The median home price in Southern California plunged 10.3 percent while sales fell 42.7 percent in November compared to the same month last year, real estate data company DataQuick Information Systems reported this week. Home sales in the San Francisco Bay Area dropped 36.2 percent from November 2006 to November 2007.

The sales totals for both regions were the slowest on record for the month of November in the history of DataQuick’s statistics, which date back to 1988, and the year-over-year price drop in the Southern California area also set a record.

San Francisco-area sales, which cover a nine-county region, have declined on a year-over-year basis for 34 consecutive months, DataQuick reported. The company tracks sales and prices for new and resale houses and condos.

Housing starts in the state, meanwhile, dropped 44.6 percent in November compared to the same month last year, while January-November starts were down 31.5 percent compared to the same period last year, according to a separate report by the California Building Industry Association.

DataQuick reported that sales fell from 23,005 in November 2006 to 13,173 in November 2007 for the six-county Southern California region, while the median price dropped from $485,000 to $435,000.

Riverside and San Bernardino counties suffered the steepest price drops among Southern California counties. The median price in Riverside County fell 16.5 percent from November 2006 to November 2007, while the median price tumbled 13.2 percent in San Bernardino. San Bernardino led Southern California counties with a 48.1 percent year-over-year sales drop in November, followed by Los Angeles County with a 46 percent drop. The other four counties in the Southern California region also experienced year-over-year price drops.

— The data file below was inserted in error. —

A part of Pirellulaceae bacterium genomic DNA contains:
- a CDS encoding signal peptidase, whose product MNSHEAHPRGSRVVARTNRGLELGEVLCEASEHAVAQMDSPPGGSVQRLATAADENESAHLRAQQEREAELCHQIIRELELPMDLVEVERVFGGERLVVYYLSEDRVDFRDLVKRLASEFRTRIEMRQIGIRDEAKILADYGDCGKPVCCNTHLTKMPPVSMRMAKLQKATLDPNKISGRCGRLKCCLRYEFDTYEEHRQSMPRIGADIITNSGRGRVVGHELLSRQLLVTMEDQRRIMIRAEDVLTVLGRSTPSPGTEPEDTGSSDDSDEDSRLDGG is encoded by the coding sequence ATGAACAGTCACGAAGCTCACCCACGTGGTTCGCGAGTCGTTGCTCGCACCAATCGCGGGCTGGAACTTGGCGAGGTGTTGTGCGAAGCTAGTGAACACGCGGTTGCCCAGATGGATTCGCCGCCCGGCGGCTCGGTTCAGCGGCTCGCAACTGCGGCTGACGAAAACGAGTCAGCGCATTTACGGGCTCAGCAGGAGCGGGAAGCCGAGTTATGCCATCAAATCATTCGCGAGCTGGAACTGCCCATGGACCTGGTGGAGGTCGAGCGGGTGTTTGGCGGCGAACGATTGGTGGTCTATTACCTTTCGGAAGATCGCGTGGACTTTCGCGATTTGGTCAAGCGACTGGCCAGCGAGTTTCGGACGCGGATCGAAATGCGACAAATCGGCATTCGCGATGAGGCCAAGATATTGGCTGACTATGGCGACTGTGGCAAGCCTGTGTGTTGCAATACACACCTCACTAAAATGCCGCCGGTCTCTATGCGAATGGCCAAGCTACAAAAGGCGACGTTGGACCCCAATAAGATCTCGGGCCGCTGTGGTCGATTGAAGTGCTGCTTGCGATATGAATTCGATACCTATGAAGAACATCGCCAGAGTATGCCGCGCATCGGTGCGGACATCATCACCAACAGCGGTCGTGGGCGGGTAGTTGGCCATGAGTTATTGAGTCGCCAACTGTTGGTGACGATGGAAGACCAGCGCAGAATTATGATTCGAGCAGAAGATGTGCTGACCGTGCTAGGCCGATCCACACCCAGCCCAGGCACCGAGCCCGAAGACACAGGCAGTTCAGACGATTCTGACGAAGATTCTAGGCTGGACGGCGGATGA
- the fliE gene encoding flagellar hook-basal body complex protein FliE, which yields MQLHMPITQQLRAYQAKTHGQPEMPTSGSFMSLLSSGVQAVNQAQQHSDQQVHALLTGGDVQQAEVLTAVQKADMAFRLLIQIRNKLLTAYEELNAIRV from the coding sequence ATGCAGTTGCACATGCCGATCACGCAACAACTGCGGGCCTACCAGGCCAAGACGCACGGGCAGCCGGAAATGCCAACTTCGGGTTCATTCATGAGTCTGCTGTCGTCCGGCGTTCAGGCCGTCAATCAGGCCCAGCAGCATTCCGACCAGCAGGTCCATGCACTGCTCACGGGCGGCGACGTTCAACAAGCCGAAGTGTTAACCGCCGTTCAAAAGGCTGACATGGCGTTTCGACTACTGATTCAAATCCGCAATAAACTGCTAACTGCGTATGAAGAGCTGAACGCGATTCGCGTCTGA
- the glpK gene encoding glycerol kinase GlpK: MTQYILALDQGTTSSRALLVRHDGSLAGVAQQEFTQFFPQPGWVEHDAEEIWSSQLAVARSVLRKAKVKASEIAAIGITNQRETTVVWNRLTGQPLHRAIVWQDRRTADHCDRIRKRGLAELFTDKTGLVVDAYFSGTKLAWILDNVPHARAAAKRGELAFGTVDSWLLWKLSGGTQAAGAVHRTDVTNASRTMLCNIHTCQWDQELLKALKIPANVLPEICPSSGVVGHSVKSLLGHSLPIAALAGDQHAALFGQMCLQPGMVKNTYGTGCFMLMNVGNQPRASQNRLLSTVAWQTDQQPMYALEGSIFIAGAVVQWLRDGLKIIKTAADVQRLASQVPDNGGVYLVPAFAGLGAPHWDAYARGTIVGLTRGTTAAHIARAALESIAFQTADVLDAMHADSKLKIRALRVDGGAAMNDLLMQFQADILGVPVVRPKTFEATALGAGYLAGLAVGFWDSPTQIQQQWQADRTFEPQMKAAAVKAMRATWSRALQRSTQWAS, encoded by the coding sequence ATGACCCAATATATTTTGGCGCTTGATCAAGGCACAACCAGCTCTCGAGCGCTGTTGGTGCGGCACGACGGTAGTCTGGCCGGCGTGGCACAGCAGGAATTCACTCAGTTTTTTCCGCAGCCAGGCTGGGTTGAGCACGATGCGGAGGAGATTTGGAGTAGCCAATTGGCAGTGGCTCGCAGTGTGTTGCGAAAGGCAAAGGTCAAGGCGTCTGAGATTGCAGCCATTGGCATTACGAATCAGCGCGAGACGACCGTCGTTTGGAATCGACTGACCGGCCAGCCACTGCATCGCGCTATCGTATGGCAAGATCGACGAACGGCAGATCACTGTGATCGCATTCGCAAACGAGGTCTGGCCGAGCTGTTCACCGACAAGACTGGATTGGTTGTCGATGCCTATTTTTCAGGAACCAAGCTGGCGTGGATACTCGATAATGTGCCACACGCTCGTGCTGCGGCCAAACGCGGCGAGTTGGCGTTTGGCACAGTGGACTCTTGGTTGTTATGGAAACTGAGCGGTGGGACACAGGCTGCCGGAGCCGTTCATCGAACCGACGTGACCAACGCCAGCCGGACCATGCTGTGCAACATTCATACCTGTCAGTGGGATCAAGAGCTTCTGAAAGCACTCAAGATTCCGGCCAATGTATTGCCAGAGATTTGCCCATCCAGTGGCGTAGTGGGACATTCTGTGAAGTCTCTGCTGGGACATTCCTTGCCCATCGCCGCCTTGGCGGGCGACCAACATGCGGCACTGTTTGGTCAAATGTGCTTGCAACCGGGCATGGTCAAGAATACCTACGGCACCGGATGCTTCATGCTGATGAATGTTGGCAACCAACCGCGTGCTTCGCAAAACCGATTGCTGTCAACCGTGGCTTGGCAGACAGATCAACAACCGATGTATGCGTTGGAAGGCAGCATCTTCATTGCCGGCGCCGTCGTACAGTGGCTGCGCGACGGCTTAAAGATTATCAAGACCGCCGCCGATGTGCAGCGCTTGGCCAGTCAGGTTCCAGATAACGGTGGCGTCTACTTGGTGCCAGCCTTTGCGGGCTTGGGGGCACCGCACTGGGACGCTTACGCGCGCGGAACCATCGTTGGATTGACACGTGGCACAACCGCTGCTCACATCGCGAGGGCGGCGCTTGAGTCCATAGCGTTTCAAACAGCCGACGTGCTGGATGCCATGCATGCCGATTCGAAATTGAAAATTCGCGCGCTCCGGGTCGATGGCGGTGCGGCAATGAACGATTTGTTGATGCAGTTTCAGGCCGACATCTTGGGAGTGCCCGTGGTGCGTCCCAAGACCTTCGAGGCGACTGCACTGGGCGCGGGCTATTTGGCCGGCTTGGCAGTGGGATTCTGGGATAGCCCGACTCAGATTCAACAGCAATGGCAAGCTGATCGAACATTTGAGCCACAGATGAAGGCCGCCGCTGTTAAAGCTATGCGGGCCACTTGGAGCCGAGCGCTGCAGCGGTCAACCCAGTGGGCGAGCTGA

“Some might point to the October-to-November increase as evidence sales have bottomed out,” said Marshall Prentice, DataQuick president, in a statement, “but we’ll need to see a sustained trend. We also saw November sales rise a bit back in the troubled market of 1994, well before it hit bottom. It’s worth noting, though, that sales financed with conforming loans have increased each month since September, and last month we saw signs that the jumbo loan problem, while unresolved, wasn’t worsening.”

The number of home purchases financed with conforming loans in Southern California dropped 31.2 percent in November compared to the same month last year, and sales financed by jumbo loans dropped 69.3 percent. Prior to the credit crunch, which ballooned in August, about 40 percent of Southern California home buyers used jumbo loans to finance their purchase, while in November that share shrunk to 22 percent.

The typical monthly mortgage payment that Southland buyers committed themselves to paying was $2,064 last month, down from $2,111 the previous month, and down from $2,255 a year ago. Adjusted for inflation, the current payment is 6.2 percent lower than the spring of 1989, the peak of the prior real estate cycle. It is 17.7 percent below the current cycle’s peak in June last year.

In the San Francisco Bay Area, Solano County had the steepest year-over-year median price drop in November, at 14.8 percent, followed by Sonoma County, down 12.1 percent. The median price fell in five Bay Area counties while rising in four counties. The median price increased 7.2 percent in San Francisco in November compared to November 2006, and rose 4.1 percent in San Mateo. The median price for the nine-county area rose 1.5 percent year-over-year in November.